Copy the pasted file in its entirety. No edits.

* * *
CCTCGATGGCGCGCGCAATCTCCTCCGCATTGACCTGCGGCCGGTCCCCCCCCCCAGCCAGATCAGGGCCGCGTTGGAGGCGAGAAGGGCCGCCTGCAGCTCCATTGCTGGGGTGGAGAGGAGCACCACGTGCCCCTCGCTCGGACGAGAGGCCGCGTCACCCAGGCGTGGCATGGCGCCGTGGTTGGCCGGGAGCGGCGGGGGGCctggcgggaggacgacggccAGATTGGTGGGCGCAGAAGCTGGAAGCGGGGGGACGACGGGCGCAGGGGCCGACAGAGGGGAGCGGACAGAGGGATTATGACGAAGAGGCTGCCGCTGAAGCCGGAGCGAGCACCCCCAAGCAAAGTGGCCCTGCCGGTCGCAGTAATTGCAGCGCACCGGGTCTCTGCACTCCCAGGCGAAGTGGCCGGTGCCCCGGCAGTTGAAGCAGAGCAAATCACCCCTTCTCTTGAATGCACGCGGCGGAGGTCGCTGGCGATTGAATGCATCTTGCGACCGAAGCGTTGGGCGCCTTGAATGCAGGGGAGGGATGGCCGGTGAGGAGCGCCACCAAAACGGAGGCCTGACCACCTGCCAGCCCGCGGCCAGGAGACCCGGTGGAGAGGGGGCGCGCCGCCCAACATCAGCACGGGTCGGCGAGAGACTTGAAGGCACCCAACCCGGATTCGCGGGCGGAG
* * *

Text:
CCTCGATGGCGCGCGCAATCTCCTCCGCATTGACCTGCGGCCGGTCCCCCCCCCCAGCCAGATCAGGGCCGCGTTGGAGGCGAGAAGGGCCGCCTGCAGCTCCATTGCTGGGGTGGAGAGGAGCACCACGTGCCCCTCGCTCGGACGAGAGGCCGCGTCACCCAGGCGTGGCATGGCGCCGTGGTTGGCCGGGAGCGGCGGGGGGCctggcgggaggacgacggccAGATTGGTGGGCGCAGAAGCTGGAAGCGGGGGGACGACGGGCGCAGGGGCCGACAGAGGGGAGCGGACAGAGGGATTATGACGAAGAGGCTGCCGCTGAAGCCGGAGCGAGCACCCCCAAGCAAAGTGGCCCTGCCGGTCGCAGTAATTGCAGCGCACCGGGTCTCTGCACTCCCAGGCGAAGTGGCCGGTGCCCCGGCAGTTGAAGCAGAGCAAATCACCCCTTCTCTTGAATGCACGCGGCGGAGGTCGCTGGCGATTGAATGCATCTTGCGACCGAAGCGTTGGGCGCCTTGAATGCAGGGGAGGGATGGCCGGTGAGGAGCGCCACCAAAACGGAGGCCTGACCACCTGCCAGCCCGCGGCCAGGAGACCCGGTGGAGAGGGGGCGCGCCGCCCAACATCAGCACGGGTCGGCGAGAGACTTGAAGGCACCCAACCCGGATTCGCGGGCGGAG